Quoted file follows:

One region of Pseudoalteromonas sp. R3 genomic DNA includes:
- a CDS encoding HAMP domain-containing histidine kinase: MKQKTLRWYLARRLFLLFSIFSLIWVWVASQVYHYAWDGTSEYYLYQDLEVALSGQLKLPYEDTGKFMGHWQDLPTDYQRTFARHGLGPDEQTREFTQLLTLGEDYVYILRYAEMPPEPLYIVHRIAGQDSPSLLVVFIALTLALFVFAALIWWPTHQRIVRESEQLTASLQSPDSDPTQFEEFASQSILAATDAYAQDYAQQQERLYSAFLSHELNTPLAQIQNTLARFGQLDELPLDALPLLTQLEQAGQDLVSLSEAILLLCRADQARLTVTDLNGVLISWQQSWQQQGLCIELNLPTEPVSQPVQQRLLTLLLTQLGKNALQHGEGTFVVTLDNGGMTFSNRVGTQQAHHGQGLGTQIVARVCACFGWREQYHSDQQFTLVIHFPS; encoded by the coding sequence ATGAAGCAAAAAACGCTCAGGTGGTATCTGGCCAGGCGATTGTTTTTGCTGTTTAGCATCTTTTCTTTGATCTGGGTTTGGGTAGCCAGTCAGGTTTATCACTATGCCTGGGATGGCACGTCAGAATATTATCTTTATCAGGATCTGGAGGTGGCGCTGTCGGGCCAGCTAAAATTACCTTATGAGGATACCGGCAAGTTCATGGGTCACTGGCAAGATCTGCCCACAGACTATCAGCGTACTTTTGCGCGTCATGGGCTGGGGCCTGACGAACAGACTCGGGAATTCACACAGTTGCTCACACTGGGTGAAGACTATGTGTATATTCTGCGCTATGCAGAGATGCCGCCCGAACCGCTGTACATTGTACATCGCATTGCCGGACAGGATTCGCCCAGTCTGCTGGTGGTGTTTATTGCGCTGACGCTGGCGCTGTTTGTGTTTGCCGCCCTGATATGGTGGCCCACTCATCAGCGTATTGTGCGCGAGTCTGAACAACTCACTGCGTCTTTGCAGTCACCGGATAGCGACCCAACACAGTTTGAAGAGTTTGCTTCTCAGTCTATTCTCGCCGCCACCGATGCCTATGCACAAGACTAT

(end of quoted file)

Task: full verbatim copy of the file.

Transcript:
One region of Pseudoalteromonas sp. R3 genomic DNA includes:
- a CDS encoding HAMP domain-containing histidine kinase: MKQKTLRWYLARRLFLLFSIFSLIWVWVASQVYHYAWDGTSEYYLYQDLEVALSGQLKLPYEDTGKFMGHWQDLPTDYQRTFARHGLGPDEQTREFTQLLTLGEDYVYILRYAEMPPEPLYIVHRIAGQDSPSLLVVFIALTLALFVFAALIWWPTHQRIVRESEQLTASLQSPDSDPTQFEEFASQSILAATDAYAQDYAQQQERLYSAFLSHELNTPLAQIQNTLARFGQLDELPLDALPLLTQLEQAGQDLVSLSEAILLLCRADQARLTVTDLNGVLISWQQSWQQQGLCIELNLPTEPVSQPVQQRLLTLLLTQLGKNALQHGEGTFVVTLDNGGMTFSNRVGTQQAHHGQGLGTQIVARVCACFGWREQYHSDQQFTLVIHFPS; encoded by the coding sequence ATGAAGCAAAAAACGCTCAGGTGGTATCTGGCCAGGCGATTGTTTTTGCTGTTTAGCATCTTTTCTTTGATCTGGGTTTGGGTAGCCAGTCAGGTTTATCACTATGCCTGGGATGGCACGTCAGAATATTATCTTTATCAGGATCTGGAGGTGGCGCTGTCGGGCCAGCTAAAATTACCTTATGAGGATACCGGCAAGTTCATGGGTCACTGGCAAGATCTGCCCACAGACTATCAGCGTACTTTTGCGCGTCATGGGCTGGGGCCTGACGAACAGACTCGGGAATTCACACAGTTGCTCACACTGGGTGAAGACTATGTGTATATTCTGCGCTATGCAGAGATGCCGCCCGAACCGCTGTACATTGTACATCGCATTGCCGGACAGGATTCGCCCAGTCTGCTGGTGGTGTTTATTGCGCTGACGCTGGCGCTGTTTGTGTTTGCCGCCCTGATATGGTGGCCCACTCATCAGCGTATTGTGCGCGAGTCTGAACAACTCACTGCGTCTTTGCAGTCACCGGATAGCGACCCAACACAGTTTGAAGAGTTTGCTTCTCAGTCTATTCTCGCCGCCACCGATGCCTATGCACAAGACTAT